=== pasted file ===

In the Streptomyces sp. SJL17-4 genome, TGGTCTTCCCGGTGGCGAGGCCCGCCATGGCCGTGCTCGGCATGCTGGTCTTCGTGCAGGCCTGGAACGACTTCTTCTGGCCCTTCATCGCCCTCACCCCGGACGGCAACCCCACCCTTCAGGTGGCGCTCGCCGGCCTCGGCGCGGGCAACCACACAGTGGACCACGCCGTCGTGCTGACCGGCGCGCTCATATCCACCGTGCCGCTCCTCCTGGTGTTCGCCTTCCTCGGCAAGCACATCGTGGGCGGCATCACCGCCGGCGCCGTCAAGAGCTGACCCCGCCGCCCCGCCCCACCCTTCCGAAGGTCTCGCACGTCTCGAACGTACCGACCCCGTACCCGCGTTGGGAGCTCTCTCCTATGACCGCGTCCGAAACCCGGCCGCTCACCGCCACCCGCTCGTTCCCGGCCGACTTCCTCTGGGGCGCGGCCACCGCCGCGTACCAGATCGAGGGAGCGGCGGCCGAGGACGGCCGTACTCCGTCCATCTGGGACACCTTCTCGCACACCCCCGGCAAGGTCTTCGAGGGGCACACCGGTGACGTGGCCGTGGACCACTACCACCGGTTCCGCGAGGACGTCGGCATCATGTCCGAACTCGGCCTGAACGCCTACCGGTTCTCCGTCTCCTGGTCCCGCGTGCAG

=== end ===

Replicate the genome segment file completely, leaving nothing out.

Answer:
In the Streptomyces sp. SJL17-4 genome, TGGTCTTCCCGGTGGCGAGGCCCGCCATGGCCGTGCTCGGCATGCTGGTCTTCGTGCAGGCCTGGAACGACTTCTTCTGGCCCTTCATCGCCCTCACCCCGGACGGCAACCCCACCCTTCAGGTGGCGCTCGCCGGCCTCGGCGCGGGCAACCACACAGTGGACCACGCCGTCGTGCTGACCGGCGCGCTCATATCCACCGTGCCGCTCCTCCTGGTGTTCGCCTTCCTCGGCAAGCACATCGTGGGCGGCATCACCGCCGGCGCCGTCAAGAGCTGACCCCGCCGCCCCGCCCCACCCTTCCGAAGGTCTCGCACGTCTCGAACGTACCGACCCCGTACCCGCGTTGGGAGCTCTCTCCTATGACCGCGTCCGAAACCCGGCCGCTCACCGCCACCCGCTCGTTCCCGGCCGACTTCCTCTGGGGCGCGGCCACCGCCGCGTACCAGATCGAGGGAGCGGCGGCCGAGGACGGCCGTACTCCGTCCATCTGGGACACCTTCTCGCACACCCCCGGCAAGGTCTTCGAGGGGCACACCGGTGACGTGGCCGTGGACCACTACCACCGGTTCCGCGAGGACGTCGGCATCATGTCCGAACTCGGCCTGAACGCCTACCGGTTCTCCGTCTCCTGGTCCCGCGTGCAG